To what extent was the failure of prohibition due to the involvement of organized crime?

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To what extent was the failure of prohibition due to the involvement of organized crime?

In 1920 the 18th Amendment was passed by the American government, which banned the sale, production and consumption of alcohol. Prohibition was not only introduced as a result of WW1 and various temperance movements, but it was also passed as an attempt to reduce alcohol related crime and to improve health of the American people. Referred to as “the greatest social experiment” by modern historians, Prohibition was abolished in 1933 by President Roosevelt. There is evidence to suggest that multiple factors were significant in bringing about its abolition. The Wall Street Crash in 1929 is an important reason which helped to end prohibition. In addition, enforcing this measure effectively proved extremely difficult in a country like America, due to its large population as well as complex geography. The support of prohibition also altered throughout the years, becoming less popular. However, the main reason for the failure of Prohibition was the increase in organized crime as it affected almost all sections of the population.


The reason why organized crime was the most significant reason for the failure of Prohibition is not only because it influenced political and economic conditions of the country, but also turned a large section of the population into criminals. The rising number of gangs was not just preoccupied with the sale of alcohol, but also other illegal trade in drugs, prostitution and firearms. Murphy argues that gangsterism in cities contributed largely to failure of Prohibition. The number of bars known as “speakeasies” in towns like Chicago and New York was much greater after the 18th Amendment has been introduced. Large gangs started to form in big cities providing American citizens with the opportunity to drink alcohol and therefore break the law. Jones in “History of America” argues that by 1929 New York had 32,000 speakeasies, which is double the original number it had before prohibition and suggests this contributed largely to government’s decision to abolish the 18th Amendment. Smugglers of alcohol, known as “bootleggers” were contributing to the large amounts of illegal alcohol in the US. As a result of prohibition the number of arrests for drunken drivers, thefts, burglaries and assaults increased but also the federal prison population rose by 31%. Gangs became organized and were able to control the political makeup of the government through their supplies as well as voting support. Bill Thomson was known for allowing gangsters to function in the cities. In 1923 Thompson lost the election after being accused of losing $1 million of public funds despite the fact that Chicago officials attempted to enforce Prohibition more effectively, the gangs moved their headquarters and in 1927 Al Capone’s support helped Thomson to return to office. Parrish is another modern historian that recognizes the strength of gangster mobs in towns and their influence on the public. However in his interpretation he suggests that it was the “ethnic Americans” that “became beneficiaries of the very laws”, which implies that organized crime only affected a part of the population. Gangsters were mainly popular in large cities like New York and Chicago, and although they did cause a lot of problems and concern, it was not the same in rural areas of America. On the other hand, the evidence indicates that towards the end of the 20s the urban population was increasing drastically, and as Clements suggests more that half of the population was starting to live in cities. Hence, a bigger section of the population was being affected by organized crime. The rise in organized crime resulted in high corruption among politicians as well as local authorities. Large gangs were manipulating American society at all levels and the only way to stop it, was it ban Prohibition. Gangsterism heavily contributed to government’s decision to abolish Prohibition, but the situation was also influenced by other changes in the society during the time.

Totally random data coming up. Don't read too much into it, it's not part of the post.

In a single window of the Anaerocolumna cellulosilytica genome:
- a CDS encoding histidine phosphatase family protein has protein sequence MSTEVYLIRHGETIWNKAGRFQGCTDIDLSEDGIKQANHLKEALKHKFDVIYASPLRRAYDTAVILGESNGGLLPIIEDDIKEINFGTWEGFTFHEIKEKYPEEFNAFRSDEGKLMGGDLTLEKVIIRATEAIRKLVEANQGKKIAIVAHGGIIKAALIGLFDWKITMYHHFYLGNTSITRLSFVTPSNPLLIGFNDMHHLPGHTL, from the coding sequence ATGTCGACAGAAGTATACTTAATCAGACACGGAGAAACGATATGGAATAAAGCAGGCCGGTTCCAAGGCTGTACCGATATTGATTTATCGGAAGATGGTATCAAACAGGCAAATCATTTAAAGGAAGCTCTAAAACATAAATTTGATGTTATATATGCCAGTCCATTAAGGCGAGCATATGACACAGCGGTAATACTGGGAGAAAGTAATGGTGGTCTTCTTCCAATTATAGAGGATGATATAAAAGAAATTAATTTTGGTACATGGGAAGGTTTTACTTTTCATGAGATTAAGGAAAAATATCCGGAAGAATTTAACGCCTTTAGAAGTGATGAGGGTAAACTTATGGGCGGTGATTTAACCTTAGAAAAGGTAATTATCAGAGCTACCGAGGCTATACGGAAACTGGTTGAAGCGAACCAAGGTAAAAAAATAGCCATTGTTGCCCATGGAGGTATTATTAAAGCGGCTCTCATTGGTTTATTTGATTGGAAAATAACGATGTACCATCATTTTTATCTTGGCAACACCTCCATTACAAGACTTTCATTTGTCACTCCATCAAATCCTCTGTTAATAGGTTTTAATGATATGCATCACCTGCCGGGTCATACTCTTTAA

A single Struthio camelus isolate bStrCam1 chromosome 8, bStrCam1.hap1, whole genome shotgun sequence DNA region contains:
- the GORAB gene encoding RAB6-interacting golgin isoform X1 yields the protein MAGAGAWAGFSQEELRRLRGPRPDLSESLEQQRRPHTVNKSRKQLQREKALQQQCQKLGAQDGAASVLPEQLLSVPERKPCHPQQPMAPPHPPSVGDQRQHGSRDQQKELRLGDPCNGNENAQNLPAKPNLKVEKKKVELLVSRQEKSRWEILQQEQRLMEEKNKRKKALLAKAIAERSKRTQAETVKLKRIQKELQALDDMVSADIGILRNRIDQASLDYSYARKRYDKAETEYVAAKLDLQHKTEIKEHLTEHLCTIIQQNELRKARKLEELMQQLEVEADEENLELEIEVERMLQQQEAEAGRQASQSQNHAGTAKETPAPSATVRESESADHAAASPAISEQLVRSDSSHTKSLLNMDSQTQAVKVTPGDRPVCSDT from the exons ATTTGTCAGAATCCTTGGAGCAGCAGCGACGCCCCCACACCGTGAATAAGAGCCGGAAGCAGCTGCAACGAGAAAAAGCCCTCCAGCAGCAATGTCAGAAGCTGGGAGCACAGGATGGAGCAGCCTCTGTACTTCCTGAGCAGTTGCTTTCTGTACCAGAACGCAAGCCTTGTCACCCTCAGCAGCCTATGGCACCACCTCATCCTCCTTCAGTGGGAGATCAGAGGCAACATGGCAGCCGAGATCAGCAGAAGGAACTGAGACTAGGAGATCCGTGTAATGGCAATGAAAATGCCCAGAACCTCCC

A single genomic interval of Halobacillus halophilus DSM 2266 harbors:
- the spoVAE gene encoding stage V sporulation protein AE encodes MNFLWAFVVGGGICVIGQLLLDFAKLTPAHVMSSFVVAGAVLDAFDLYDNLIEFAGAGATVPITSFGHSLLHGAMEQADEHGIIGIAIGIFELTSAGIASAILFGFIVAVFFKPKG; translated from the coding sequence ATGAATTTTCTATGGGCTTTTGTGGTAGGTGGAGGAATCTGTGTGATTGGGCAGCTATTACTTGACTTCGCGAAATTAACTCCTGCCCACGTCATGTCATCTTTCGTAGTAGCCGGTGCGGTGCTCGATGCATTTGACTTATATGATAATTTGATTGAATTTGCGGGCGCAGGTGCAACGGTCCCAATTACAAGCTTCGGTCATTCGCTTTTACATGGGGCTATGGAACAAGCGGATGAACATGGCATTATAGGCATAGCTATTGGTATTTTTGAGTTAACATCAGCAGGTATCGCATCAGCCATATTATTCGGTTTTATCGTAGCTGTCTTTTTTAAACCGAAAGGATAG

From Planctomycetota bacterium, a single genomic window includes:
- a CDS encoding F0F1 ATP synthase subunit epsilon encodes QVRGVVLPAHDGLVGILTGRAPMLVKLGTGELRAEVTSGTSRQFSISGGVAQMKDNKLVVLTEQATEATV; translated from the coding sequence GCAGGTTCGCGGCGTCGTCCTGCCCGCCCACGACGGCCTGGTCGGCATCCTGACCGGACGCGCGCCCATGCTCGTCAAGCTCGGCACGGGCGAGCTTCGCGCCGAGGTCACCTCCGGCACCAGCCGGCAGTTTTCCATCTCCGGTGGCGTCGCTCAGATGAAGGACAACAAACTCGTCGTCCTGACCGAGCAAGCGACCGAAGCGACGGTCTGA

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The Wall Street Crash in 1929 transformed the economic situation in the country and affected society’s attitude towards consumption of alcohol. The collapse of the stock market caused the ongoing depression, which changed people’s opinion of the extent of government’s involvement in private issues like alcohol consumption. In addition, reintroduction of the alcohol sale would facilitate creation of new businesses and improve the economy, which is what the population needed at the time. Although, M.Jones, recognizes that organized crime was important he argues that the depression caused by the economic crisis ended Prohibition. He explains further that banning ...

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